Recent News Items
KU faculty recognized for pivoting research to address COVID-19 pandemic
Two University of Kansas faculty members are being recognized for adjusting their research to better understand the coronavirus pandemic and to provide valuable information to the public and policymakers. The recipients are Folashade Agusto, assistant professor, Department of Ecology & Evolutionary Biology, and Donna K. Ginther, Roy A. Roberts Distinguished Professor of Economics and director of the Institute for Policy & Social Research. Ginther and IPSR staff members Xan Wedel, Lindsay Jorgenson, and Thomas Becker created and maintain a COVID-19 resource center (see link below) to provide information on the virus's economic impact locally and globally.
New Kansas Statistical Abstract offers key data as Kansas weathers pandemic
The 54th edition of the Kansas Statistical Abstract is now available online. In a year that brought the novel coronavirus pandemic and resulting economic turmoil, the KSA shares data on Kansas and the United States in 16 categories that provides context for the challenges Kansans are now facing and offers key information for local and state government leaders seeking the best paths forward for recovery and growth.
Doctoral student Morgan Farnworth selected for Robert Wood Johnson Foundation leadership program
Morgan Farnworth, doctoral student in public affairs & admimnistration at the University of Kansas, has been selected to participate in one of Robert Wood Johnson Foundation's leadership programs. Specifically, Farnworth was selected for Health Policy Research Scholars, which helps researchers from all fields apply their work to policies that advance equity and health while building a diverse field of leaders who reflect our changing national demographics. As a member of the program's newest cohort, Farnworth will focus on the role of government in advancing health equity.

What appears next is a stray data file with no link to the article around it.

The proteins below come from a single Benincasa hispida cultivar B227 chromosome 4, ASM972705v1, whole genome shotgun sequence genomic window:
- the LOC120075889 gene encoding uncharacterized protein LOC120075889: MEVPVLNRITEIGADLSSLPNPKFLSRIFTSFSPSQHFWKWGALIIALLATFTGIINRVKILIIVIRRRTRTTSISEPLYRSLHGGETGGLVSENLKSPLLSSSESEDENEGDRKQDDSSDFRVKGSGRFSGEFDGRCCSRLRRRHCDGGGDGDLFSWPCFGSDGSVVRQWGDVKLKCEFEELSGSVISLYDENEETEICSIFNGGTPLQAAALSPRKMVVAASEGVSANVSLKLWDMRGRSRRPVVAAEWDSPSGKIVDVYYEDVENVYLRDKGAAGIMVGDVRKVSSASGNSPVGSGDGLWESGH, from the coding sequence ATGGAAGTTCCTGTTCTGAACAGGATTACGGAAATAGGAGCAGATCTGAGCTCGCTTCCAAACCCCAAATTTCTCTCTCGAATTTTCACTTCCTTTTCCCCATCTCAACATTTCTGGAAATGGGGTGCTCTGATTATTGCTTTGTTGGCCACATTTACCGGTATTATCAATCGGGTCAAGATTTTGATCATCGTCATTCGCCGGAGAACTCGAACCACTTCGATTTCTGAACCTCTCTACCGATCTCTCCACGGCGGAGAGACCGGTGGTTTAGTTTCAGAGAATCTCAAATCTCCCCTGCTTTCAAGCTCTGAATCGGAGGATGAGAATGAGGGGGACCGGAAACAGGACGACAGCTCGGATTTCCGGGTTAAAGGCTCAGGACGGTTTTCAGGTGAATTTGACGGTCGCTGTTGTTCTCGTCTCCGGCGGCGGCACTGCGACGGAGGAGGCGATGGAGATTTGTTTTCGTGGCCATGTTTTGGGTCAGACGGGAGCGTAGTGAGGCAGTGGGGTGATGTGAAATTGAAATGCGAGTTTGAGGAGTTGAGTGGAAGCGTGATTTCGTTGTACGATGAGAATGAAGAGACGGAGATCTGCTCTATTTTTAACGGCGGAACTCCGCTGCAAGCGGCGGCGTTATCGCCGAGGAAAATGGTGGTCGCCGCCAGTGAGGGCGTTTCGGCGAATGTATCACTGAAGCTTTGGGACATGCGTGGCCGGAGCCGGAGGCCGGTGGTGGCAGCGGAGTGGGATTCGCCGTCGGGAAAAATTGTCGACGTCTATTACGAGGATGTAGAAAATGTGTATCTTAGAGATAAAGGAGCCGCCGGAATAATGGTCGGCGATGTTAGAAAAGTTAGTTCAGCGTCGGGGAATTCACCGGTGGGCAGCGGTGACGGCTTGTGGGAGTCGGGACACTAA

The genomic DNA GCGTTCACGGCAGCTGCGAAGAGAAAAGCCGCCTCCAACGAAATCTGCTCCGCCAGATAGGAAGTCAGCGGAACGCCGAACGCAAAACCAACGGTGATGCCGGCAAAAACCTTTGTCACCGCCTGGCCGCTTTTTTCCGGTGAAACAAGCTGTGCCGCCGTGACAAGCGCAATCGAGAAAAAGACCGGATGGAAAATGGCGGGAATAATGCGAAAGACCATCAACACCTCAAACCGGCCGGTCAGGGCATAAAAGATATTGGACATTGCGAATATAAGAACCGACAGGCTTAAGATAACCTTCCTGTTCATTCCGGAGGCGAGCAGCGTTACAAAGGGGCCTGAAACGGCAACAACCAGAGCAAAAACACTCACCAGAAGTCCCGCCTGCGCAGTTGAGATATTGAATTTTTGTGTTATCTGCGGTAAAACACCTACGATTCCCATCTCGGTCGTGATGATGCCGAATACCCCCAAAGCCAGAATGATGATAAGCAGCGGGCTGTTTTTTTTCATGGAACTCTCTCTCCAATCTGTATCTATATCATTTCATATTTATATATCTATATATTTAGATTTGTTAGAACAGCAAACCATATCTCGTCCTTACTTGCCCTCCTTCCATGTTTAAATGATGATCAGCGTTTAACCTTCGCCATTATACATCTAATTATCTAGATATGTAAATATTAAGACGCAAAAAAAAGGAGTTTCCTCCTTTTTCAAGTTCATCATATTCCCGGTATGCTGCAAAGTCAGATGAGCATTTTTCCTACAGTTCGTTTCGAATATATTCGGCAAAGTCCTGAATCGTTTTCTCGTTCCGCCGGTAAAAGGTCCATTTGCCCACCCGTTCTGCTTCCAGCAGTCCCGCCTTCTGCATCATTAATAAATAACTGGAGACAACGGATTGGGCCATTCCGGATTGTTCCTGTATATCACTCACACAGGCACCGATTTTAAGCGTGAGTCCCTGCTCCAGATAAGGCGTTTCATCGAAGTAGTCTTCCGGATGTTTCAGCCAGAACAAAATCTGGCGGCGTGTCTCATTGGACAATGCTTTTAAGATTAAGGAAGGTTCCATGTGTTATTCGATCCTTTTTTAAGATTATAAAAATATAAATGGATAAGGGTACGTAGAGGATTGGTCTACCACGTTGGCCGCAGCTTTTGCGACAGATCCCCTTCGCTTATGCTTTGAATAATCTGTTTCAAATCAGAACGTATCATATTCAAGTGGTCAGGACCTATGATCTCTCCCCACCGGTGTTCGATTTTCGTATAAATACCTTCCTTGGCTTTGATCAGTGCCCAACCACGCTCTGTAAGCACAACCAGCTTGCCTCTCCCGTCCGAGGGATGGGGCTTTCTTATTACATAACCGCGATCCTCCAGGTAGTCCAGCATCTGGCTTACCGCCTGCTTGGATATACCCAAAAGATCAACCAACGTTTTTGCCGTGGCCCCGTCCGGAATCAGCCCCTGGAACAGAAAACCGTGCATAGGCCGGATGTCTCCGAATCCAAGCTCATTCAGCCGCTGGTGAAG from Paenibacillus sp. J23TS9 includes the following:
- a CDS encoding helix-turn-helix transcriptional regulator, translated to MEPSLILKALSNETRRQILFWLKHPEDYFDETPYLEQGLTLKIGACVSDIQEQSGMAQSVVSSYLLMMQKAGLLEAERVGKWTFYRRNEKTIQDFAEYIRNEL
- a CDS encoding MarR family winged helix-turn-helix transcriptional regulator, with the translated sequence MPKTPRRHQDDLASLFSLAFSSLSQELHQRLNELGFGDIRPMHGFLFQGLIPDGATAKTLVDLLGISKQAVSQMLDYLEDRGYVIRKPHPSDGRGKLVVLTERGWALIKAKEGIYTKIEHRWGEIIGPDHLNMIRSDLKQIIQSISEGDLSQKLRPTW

Kansas counties with mask mandates had half the rate of new infections
A new study by Donna K. Ginther and Carlos Zambrana has found that counties in Kansas where residents are obliged to wear masks in public have seen about half as many new coronavirus infections as counties that do not have a mask mandate in force. The study is part of a countrywide trend, experts said. Localities that impose mask mandates often see fewer cases, fewer hospitalizations, fewer deaths or lower test-positive rates than nearby localities that do not.
The third coronavirus surge is here and masks are still optional
The US has entered an ominous new surge in the coronavirus pandemic, with more cases reported on Friday than any other day since the crisis began in March. And yet, in many areas of the country where infections are spiking, wearing a mask in public is still completely optional. Researchers Donna K. Ginther and Carlos Zambrana at the University of Kansas found that counties thaht opted out of a statewide mask order saw a surge in coronavirus infection rates, while counties with a mask mandate saw cases flatline. Read more from the Huffington Post, and view the original research, at the links below.
Pere DeRoy's Academic Journey Profiled in the Guyana Chronicle